Thursday, March 21, 2024

Xuanzang and shrines of Sāriputta, Moggallāna and Mahākassapa around Nālandā

An Aerial view of the excavated remains of ancient Nālandā Mahāvihāra.
Pic Yves Guichard, 2007.

Sāriputta (Śāriputra) and Mahāmoggallāna (Mahāmaudgalyāyana) were the chief disciples (aggasāvaka) of the Buddha.   Both of them were born on the same day in adjacent villages near Rājagṛiha (Rājagaha, now Rājgir). The two disciples were childhood friends who together decided to renounce the world and lead a holy life. Sāriputta and Mahāmoggallāna were ordained under the Buddha and became arahants (a being who has reached a state of perfection).  Sāriputta was considered the disciple who was foremost in wisdom (etadaggam mahāpaññānam) and Moggallāna was considered the disciple who was foremost in psychic powers (iddhi-pātihāriya). Buddhist literature has many references to the contributions of Sāriputta and Mahāmoggallāna to the Buddha, Dhamma and Saṅgha. 

Both Sāriputta and Moggallāna attained parinirvāṇa (final demise) before the Buddha. Sāriputta attained parinirvāṇa at his native village Nālagāmaka (also Nāla, Nālaka, Upatissagāma and Nālagāmaka) near Rājagṛiha on Kārtika Pūrṇimā (full moon day — October-November) (SA.iii.181; J.i.391, S.v.161). The Buddhist monk-scholar Faxian (Fahien, 5th CE) travelled One Yojan SW from Indraśailaguhā (also Indasālaguhā) to reach Nāla (Beal 2005: 111), the village of Sāriputta. Two centuries later another monk-scholar Xuanzang (Hsüan-Tsang, 7th CE) also paid a pilgrimage to the village of Sāriputta. According to Xuanzang, the village was then called Kālapināka (Rongxi 1996: 254). Xuanzang made a circuitous route from Nālandā Saṅgharāma (also Mahāvihāra) to the village of Sāriputta. Xuanzang first travelled to Kūlika, the village of Mahāmoggallāna. The Pali sources maintain that Koḷitagāma, the native village of Mahāmoggallāna was near Upatissagāma the native village of Sāriputta and not far from Rājagaha (SNA.i.326; DhA.i.73). Mahāmoggallāna attained parinirvāṇa two weeks after the parinirvāṇa of Sāriputta, on the Agahana Amāvásyā (new moon day- November-December) (SA.iii.181). Xuanzang paid pilgrimage to the two Ashokan stūpa marking the birth and death of Mahāmoggallāna at the village Kūlika which, according to him was 8-9 Li southwest of Nālandā Saṅgharāma (Rongxi 1996: 253). As per the biography of Xuanzang, Kūlika was a part of Nālandā Saṅgharāma and was 7 Yojan from the Bodhi Tree (Beal 1914:105-108).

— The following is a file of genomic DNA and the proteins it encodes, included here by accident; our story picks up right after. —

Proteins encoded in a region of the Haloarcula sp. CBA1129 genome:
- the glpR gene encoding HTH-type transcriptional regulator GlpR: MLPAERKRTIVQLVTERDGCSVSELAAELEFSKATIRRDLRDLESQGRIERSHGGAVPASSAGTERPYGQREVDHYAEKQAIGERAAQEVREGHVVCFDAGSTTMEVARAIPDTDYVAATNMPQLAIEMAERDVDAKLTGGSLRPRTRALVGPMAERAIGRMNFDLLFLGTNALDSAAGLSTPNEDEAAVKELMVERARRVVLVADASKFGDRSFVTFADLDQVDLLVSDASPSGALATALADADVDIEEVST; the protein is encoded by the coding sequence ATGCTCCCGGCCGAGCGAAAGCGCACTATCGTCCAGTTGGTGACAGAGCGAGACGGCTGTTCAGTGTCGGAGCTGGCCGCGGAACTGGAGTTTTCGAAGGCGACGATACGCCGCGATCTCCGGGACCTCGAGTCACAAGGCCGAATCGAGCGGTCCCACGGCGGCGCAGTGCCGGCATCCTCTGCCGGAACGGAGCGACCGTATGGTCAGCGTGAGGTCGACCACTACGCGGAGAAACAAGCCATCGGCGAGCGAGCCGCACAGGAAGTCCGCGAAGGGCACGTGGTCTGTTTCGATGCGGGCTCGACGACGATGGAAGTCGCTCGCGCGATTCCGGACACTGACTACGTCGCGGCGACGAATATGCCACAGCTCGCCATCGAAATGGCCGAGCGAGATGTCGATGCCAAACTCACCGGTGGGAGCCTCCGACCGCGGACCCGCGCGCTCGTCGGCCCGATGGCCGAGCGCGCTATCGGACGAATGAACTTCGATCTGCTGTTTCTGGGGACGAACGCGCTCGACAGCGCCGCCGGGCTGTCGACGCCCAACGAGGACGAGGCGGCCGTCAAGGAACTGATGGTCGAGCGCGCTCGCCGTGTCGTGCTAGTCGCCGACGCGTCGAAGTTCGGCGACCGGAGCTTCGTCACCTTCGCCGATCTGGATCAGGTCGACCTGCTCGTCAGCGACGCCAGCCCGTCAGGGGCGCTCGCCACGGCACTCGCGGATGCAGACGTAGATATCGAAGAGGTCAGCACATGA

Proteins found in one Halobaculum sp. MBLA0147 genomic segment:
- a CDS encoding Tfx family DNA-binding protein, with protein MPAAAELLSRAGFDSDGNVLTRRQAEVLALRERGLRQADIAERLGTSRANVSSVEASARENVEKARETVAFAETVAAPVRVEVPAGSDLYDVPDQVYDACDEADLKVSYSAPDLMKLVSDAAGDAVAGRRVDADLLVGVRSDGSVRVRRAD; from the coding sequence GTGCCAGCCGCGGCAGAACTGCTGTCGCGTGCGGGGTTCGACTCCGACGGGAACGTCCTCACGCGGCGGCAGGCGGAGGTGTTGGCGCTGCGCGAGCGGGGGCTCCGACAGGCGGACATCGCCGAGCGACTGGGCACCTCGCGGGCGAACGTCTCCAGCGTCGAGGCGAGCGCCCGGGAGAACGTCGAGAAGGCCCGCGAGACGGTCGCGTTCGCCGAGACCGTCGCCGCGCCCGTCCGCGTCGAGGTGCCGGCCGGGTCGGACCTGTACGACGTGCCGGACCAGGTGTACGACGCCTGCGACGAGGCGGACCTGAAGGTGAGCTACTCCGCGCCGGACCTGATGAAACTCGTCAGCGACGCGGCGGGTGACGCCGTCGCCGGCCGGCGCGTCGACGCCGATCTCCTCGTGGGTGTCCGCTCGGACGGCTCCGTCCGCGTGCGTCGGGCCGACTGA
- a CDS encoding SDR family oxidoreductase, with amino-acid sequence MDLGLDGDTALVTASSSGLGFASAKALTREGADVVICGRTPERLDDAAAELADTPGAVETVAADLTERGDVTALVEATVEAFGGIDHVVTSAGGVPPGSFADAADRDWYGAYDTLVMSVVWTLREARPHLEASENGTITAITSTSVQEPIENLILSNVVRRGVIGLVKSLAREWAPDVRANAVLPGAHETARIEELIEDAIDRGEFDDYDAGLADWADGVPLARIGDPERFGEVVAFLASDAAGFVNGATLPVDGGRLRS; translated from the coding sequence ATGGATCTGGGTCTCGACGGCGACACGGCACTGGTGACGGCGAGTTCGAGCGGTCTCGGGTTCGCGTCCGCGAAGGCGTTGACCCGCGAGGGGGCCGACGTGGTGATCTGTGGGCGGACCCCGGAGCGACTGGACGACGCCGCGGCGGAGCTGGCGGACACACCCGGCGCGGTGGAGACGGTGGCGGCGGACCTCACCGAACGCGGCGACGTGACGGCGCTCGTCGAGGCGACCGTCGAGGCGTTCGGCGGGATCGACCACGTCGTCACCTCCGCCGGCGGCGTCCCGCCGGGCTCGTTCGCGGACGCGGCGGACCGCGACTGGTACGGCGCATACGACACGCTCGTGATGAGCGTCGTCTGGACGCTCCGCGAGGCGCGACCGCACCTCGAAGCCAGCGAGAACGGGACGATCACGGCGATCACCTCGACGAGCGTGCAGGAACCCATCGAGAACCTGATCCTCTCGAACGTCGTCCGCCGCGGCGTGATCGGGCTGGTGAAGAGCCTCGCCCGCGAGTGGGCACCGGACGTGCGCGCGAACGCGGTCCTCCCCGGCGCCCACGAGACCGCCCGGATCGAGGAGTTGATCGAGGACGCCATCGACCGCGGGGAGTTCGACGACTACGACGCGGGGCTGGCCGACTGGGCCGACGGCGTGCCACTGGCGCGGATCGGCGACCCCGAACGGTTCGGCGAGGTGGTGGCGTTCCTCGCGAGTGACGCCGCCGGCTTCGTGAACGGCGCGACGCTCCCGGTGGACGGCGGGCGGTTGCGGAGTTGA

Map-1. Map depicting location of sites of interest.

An Aerial view of excavation of Juafardīh stūpa. Pic Yves Guichard, 2007.

A picture of  the excavation of Juafardīh stūpa. Pic Yves Guichard, 2007.

An aerial view of Jagdishpur Mound. Pic Yves Guichard, 2007.

Stūpas related to Mahāmoggallāna.

In 2007, based on the description provided by Xuanzang and other research studies, the Archaeological Survey of India excavated the 10mt high mound measuring 105mt x 100mt located at Juafardīh (25° 08' 06'' N. 85° 25' 54'' E). The excavation revealed the mound to be a stūpa site from the time of the Buddha (5th BCE) with successive reconstructions in later periods. Among the rich antiquities unearthed during excavation was a broken disc bearing two brāhmī letters ‘MUGA’ (Saran 2008: 59-73). All the findings suggest that Juafardīh stūpa is the stūpa related to Mahāmoggallāna as described by Xuanzang. This implies the village Juafardīh is settled on the remains of ancient Kūlika. Another unexcavated mound spread over one acre, one km southwest of Juafardīh and west of the village Jagdishpur (25° 07' 36'' N. 85° 25' 18'' E) may represent the second stūpa related to Mahāmoggallāna catalogued by Xuanzang. One of the two stūpas according to Xuanzang has the body relics of  Mahāmoggallāna enshrined in it.  Since no relics were discovered from the Juafardīh stūpa mound, the stūpa (mound) at Jagdishpur is potentially where the body relics of Mahāmoggallāna reside.   

Where did Bimbisāra welcome the Buddha?

Xuanzang travelled 3-4 Li to the east of the Moggallāna’s birthplace where stood a stūpa at the spot where King Bimbisāra welcomed the Buddha (Rongxi 1996: 253). According to Xuanzang, this was the maiden visit of the Buddha to Rājagṛiha after his great awakening. A thousand bhikṣus accompanied the Buddha. These bhikṣus as stated by Xuanzang were Brahmans who wore their hair in the shape of a conch on the top of their heads. Here, Xuanzang is most likely referring to the Kassapa brothers who were jatilas (matted hair/ conch on the top of their heads) ascetics who according to Buddhist sources accompanied the Buddha on his maiden visit to Rājagṛiha (Beal 1875: 310). However, as per the Pali sources, this event of the Buddha-Bimbisāra meeting took place in Supatiṭṭha Cetiya (Supratishṭha Chatiya) in Laṭṭhivanuyyāna and not in the vicinity of Nālandā Mahāvihāra as stated by Xuanzang. Mahāvastu (the great story), a Buddhist text from the 2nd BCE belonging to the Mahāsāṃghika school of early Buddhism has also mentioned the same story of the meeting between the Buddha and Bimbisāra in great length (Jones 1956: 441-449). According to Mahāvastu, the meeting took place in the park Yaṣṭīvana (bamboo grove) on the hill Antagiri in Rājagṛiha.